Edgar Allen Poe

Poe was a master at creating – and building onto – an emotion… or a feeling. It seems that every word in his poems or stories add to the feeling he sets out to create. And that feeling was usually sorrow… anguish… pain… suffering… or, sometimes, madness. He was a master of dark emotions. He was, of course, meeting his market. The public, in his era, was demanding that sort of thing – ghost stories, plots of terror and madness, darkly sinister stories – and Poe supplied them masterfully.

One wonders how he might have written in a different era. There’s no doubt he was a master at using the language to create a feeling, at generating and maintaining emotions. What might he have written to generate light or noble emotions?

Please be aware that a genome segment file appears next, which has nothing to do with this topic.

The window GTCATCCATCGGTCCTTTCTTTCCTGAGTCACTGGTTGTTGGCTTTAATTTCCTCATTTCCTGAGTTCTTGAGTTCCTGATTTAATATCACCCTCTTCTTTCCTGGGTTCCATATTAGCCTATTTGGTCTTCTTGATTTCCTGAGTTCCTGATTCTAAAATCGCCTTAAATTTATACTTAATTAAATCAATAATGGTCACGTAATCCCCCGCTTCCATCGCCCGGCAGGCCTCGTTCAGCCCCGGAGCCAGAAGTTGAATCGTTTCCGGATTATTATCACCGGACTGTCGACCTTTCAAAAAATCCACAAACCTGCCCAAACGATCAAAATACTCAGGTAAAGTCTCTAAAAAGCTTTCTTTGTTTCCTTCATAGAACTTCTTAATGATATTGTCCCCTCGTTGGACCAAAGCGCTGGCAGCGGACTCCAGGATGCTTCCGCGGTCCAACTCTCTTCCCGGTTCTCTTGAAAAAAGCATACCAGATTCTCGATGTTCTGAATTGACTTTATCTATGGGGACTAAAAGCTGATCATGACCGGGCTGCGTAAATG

Ah, but then the world would probably have lost his most famous poem, the Raven, and his great stories, like “The Fall of the House of Usher”, “The Pit and the Pendulum”, and – my favorite – “The Cask of Amontillado“.

The other poem we present, “Annabel Lee”, was written in 1849, the year of his death at age 40, and published posthumously. Despite the name, most people agree that Poe probably wrote this poem about his departed wife, Virginia Clemm, whom he was devoted to, and who had died of tuberculosis two years earlier.